You know that drum & bass is losing its commercial viability when one of its preeminent practitioners turns to improvisational free jazz. Yet, that's just what's happened to Spring Heel Jack.
The British duo of John Coxon and Ashley Wales made several well-respected albums during the mid-to-late '90s, 1996's debut 68 Million Shades chief among them, that explored the more impressionistic side of drum & bass without totally sacrificing its sense of structure. They also created the music for Everything but the Girl's groundbreaking "Walking Wounded" single. The turn of the millennium, however, saw them tired of drum & bass' limitations. Or something like that. In a move precedented maybe only by Talk Talk in the late '80s, they turned away from their electronics-based roots in favor of raw, earthy free jazz. The "Blue Series" of collaborative efforts was born. Coxon and Wales have subsequently worked with the likes of Spiritualized guitarist (and old pal) Jason Pierce and pianist Michael Shipp, releasing a pair of studio albums and a live collection. Now comes the fourth entry in the series, The Sweetness of the Water.
This time the collaborators are trumpet player Wadada Leo Smith, saxophonist Evan Parker, bassist John Edwards and percussionist Mark Sanders. Coxon and Wales's performance input is minimal; ironically, the only real members of Spring Heel Jack are reduced to providing background guitar and electronic effects on their own album. Furthermore, only half of the album's eight tracks feature both men playing together, although they are in on all the songwriting. But with jazz, you can do that sort of thing.
The Sweetness of the Water, with its minimal album art and stark song titles (the first song on the album is called "Track Four", etc.) would like to think it's avant-garde -- and it is, inasmuch as it's a mostly cacophonic, difficult listen. It opens with Smith's trumpet squealing atonally through shards of guitar, scraping sounds and cascading percussion, and that's pretty much the template. On "Quintet" a psychedelic organ adds to the high-anxiety atmosphere, but an actual chord doesn't make itself heard until three tracks in, on the haunting "Lata". It's a pretty chord, too, played on a keyboard while bells ring and Parker's soprano sax goes cuckoo out in front. Just when The Sweetness of the Water is beginning to feel like it has a purpose, though, "Duo" clangs along with all the grace of an extremely large man noisily pillaging a junk yard. Things do get better. On "Track Two", Edwards's double bass and Wales's treated piano hint at a genuine rapport for the first time on the album; by the composition's end, a bassline has been established -- another first. "Autumn", an extended coda of swelling keyboard noise and prettily chiming bells, is a fitting ending.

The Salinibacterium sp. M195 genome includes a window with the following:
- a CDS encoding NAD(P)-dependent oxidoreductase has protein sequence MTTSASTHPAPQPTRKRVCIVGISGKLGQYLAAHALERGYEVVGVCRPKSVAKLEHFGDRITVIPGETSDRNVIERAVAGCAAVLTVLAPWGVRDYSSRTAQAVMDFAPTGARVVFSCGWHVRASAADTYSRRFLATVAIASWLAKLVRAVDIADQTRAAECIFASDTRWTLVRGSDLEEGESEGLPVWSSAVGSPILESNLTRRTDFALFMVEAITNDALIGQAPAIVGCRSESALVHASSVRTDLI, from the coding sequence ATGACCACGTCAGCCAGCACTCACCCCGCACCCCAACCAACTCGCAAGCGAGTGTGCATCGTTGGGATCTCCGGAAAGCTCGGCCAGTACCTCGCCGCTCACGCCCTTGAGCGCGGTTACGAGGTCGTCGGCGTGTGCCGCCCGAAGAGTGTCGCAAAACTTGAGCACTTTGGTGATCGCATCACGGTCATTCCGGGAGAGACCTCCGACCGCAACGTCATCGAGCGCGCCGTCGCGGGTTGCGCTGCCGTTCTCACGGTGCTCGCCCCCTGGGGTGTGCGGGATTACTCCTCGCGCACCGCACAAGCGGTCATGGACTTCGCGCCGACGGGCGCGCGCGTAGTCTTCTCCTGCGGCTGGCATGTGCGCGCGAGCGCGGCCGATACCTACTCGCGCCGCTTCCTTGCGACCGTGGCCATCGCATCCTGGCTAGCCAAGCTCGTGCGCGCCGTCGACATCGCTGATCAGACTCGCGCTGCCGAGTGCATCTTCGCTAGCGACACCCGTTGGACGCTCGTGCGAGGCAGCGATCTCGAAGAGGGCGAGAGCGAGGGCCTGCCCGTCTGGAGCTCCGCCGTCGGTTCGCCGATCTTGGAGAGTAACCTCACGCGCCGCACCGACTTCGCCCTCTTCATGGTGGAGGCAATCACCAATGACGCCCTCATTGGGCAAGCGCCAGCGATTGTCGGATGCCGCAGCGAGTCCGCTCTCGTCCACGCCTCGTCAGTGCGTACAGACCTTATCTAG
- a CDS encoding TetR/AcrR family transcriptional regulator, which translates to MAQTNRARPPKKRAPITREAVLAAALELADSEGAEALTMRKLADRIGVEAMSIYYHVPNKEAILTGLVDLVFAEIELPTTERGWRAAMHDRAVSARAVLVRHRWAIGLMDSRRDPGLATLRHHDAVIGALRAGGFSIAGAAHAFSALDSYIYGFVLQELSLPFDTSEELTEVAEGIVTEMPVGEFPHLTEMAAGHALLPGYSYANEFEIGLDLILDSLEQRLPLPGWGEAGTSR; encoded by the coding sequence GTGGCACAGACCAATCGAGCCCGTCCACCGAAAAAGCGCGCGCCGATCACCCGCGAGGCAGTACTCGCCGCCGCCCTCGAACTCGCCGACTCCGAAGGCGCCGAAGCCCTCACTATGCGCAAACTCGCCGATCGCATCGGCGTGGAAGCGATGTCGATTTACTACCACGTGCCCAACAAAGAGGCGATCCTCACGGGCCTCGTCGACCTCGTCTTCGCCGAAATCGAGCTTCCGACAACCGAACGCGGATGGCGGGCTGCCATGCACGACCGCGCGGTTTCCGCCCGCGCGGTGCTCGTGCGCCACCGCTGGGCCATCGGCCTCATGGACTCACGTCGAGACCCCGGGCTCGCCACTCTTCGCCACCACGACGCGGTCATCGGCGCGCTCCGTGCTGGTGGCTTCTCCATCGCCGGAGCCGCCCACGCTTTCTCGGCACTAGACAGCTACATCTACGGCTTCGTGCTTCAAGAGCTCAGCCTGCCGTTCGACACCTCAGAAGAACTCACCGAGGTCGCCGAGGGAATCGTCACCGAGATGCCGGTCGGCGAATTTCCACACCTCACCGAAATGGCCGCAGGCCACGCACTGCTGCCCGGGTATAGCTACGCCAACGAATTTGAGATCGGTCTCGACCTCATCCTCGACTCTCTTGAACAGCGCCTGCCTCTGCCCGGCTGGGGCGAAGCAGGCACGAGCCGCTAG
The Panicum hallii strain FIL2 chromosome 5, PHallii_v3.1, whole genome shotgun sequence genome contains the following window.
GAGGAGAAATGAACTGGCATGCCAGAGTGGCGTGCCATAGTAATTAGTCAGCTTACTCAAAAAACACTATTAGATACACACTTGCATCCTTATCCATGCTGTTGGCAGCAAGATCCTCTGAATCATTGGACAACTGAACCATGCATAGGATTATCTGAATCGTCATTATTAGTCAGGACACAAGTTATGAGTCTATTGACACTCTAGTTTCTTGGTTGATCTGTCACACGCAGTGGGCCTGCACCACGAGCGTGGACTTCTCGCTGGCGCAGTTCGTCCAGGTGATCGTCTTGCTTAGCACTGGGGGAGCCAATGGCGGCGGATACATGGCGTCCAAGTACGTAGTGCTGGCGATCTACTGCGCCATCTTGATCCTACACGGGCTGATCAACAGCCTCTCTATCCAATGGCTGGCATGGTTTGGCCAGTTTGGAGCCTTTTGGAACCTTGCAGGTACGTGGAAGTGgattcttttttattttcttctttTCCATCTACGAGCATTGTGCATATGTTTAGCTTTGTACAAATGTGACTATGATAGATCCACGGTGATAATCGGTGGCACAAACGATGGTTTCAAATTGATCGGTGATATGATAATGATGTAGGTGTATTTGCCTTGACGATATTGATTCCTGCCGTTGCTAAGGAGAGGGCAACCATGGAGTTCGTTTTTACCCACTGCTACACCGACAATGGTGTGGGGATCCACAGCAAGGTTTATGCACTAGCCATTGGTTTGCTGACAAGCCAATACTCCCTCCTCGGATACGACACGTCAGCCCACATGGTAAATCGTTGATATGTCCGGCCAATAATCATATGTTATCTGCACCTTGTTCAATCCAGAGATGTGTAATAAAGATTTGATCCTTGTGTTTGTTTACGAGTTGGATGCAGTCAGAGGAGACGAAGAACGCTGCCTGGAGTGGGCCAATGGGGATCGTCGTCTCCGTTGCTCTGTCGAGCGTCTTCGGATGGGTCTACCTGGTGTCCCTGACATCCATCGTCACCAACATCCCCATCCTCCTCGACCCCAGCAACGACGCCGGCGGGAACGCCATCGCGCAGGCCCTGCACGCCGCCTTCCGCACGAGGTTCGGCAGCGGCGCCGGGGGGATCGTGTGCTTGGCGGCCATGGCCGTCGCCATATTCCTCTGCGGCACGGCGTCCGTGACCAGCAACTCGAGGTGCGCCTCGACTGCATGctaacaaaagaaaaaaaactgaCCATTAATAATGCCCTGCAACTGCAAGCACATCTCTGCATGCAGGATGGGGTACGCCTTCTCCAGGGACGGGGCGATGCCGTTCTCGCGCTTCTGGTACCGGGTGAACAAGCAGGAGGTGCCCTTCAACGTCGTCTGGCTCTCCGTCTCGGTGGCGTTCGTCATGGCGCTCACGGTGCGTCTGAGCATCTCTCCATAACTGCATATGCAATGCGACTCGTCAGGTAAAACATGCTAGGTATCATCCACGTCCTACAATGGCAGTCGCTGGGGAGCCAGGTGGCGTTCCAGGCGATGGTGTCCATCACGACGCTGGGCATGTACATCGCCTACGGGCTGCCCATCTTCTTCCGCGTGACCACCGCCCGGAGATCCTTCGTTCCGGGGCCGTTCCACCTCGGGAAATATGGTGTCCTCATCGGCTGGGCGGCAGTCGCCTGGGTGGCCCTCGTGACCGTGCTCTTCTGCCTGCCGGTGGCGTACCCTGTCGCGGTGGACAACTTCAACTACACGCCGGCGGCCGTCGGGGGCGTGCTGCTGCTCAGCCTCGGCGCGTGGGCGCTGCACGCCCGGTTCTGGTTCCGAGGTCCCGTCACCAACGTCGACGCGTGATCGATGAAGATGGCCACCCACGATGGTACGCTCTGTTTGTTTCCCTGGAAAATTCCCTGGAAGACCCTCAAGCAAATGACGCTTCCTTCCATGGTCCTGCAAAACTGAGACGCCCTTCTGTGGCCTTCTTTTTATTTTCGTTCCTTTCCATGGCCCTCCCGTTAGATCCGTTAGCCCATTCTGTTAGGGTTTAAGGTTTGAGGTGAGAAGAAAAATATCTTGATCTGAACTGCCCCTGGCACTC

Free jazz is such a love-it-or-leave-it affair, and The Sweetness of the Water is no exception. For decades, those who have claimed that John Coltrane's "difficult" free jazz pieces are nothing more than drug-fuelled rants have been met head on by those who hear them as nothing short of transcendent musical expressions. Regardless of how you hear it, however, The Sweetness of the Water's problem is that you've heard it before. It's a more abrasive, vocal-free take on Talk Talk's Spirit of Eden, or a less funky version of Herbie Hancock's Mwandishi.
You can't blame Coxon and Wales for following their musical instincts, but if they're going to do free jazz, they're going to have to accept its pitfalls, too. The Sweetness of the Water sounds like a group of musicians tuning up and feeling each other out. If they ever hit their stride together, it wasn't captured here.